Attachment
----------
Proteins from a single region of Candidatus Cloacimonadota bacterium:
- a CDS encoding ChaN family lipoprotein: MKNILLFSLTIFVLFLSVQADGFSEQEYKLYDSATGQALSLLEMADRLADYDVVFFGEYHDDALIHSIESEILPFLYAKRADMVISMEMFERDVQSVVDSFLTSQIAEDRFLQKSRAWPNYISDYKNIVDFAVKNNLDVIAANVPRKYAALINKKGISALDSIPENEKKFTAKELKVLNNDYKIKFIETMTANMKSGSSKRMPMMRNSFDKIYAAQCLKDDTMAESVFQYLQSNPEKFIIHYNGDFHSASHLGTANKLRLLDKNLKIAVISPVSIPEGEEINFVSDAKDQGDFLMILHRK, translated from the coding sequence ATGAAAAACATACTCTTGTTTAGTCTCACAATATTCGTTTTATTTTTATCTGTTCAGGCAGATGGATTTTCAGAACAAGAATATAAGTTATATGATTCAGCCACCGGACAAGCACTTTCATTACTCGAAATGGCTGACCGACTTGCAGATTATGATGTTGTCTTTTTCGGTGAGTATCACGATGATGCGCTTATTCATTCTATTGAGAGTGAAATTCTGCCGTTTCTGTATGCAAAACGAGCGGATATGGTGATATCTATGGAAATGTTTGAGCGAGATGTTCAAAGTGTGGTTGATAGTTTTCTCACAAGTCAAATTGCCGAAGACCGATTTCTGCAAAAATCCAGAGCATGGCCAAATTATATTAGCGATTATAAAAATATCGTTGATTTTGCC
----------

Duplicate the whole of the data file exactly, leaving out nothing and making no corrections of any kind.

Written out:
Proteins from a single region of Candidatus Cloacimonadota bacterium:
- a CDS encoding ChaN family lipoprotein: MKNILLFSLTIFVLFLSVQADGFSEQEYKLYDSATGQALSLLEMADRLADYDVVFFGEYHDDALIHSIESEILPFLYAKRADMVISMEMFERDVQSVVDSFLTSQIAEDRFLQKSRAWPNYISDYKNIVDFAVKNNLDVIAANVPRKYAALINKKGISALDSIPENEKKFTAKELKVLNNDYKIKFIETMTANMKSGSSKRMPMMRNSFDKIYAAQCLKDDTMAESVFQYLQSNPEKFIIHYNGDFHSASHLGTANKLRLLDKNLKIAVISPVSIPEGEEINFVSDAKDQGDFLMILHRK, translated from the coding sequence ATGAAAAACATACTCTTGTTTAGTCTCACAATATTCGTTTTATTTTTATCTGTTCAGGCAGATGGATTTTCAGAACAAGAATATAAGTTATATGATTCAGCCACCGGACAAGCACTTTCATTACTCGAAATGGCTGACCGACTTGCAGATTATGATGTTGTCTTTTTCGGTGAGTATCACGATGATGCGCTTATTCATTCTATTGAGAGTGAAATTCTGCCGTTTCTGTATGCAAAACGAGCGGATATGGTGATATCTATGGAAATGTTTGAGCGAGATGTTCAAAGTGTGGTTGATAGTTTTCTCACAAGTCAAATTGCCGAAGACCGATTTCTGCAAAAATCCAGAGCATGGCCAAATTATATTAGCGATTATAAAAATATCGTTGATTTTGCC